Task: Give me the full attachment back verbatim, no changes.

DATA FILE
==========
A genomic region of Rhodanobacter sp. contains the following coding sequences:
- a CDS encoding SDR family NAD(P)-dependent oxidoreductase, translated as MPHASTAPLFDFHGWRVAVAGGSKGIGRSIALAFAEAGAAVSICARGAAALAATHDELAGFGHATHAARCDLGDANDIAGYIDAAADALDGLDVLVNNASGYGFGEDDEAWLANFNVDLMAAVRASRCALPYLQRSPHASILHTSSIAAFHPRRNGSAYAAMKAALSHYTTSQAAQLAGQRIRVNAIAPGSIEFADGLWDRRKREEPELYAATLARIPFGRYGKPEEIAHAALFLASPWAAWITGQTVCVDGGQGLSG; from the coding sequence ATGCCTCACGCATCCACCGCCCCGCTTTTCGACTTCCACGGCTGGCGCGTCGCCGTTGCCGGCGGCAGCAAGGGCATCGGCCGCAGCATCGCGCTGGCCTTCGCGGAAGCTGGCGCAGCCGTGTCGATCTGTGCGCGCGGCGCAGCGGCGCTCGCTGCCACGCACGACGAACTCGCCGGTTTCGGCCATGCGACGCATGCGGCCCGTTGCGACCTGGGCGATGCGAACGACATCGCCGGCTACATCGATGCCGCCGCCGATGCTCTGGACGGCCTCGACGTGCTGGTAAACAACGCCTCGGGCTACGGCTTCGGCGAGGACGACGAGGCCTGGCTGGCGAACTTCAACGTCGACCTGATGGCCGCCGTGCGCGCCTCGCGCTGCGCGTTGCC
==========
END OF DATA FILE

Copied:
A genomic region of Rhodanobacter sp. contains the following coding sequences:
- a CDS encoding SDR family NAD(P)-dependent oxidoreductase, translated as MPHASTAPLFDFHGWRVAVAGGSKGIGRSIALAFAEAGAAVSICARGAAALAATHDELAGFGHATHAARCDLGDANDIAGYIDAAADALDGLDVLVNNASGYGFGEDDEAWLANFNVDLMAAVRASRCALPYLQRSPHASILHTSSIAAFHPRRNGSAYAAMKAALSHYTTSQAAQLAGQRIRVNAIAPGSIEFADGLWDRRKREEPELYAATLARIPFGRYGKPEEIAHAALFLASPWAAWITGQTVCVDGGQGLSG; from the coding sequence ATGCCTCACGCATCCACCGCCCCGCTTTTCGACTTCCACGGCTGGCGCGTCGCCGTTGCCGGCGGCAGCAAGGGCATCGGCCGCAGCATCGCGCTGGCCTTCGCGGAAGCTGGCGCAGCCGTGTCGATCTGTGCGCGCGGCGCAGCGGCGCTCGCTGCCACGCACGACGAACTCGCCGGTTTCGGCCATGCGACGCATGCGGCCCGTTGCGACCTGGGCGATGCGAACGACATCGCCGGCTACATCGATGCCGCCGCCGATGCTCTGGACGGCCTCGACGTGCTGGTAAACAACGCCTCGGGCTACGGCTTCGGCGAGGACGACGAGGCCTGGCTGGCGAACTTCAACGTCGACCTGATGGCCGCCGTGCGCGCCTCGCGCTGCGCGTTGCC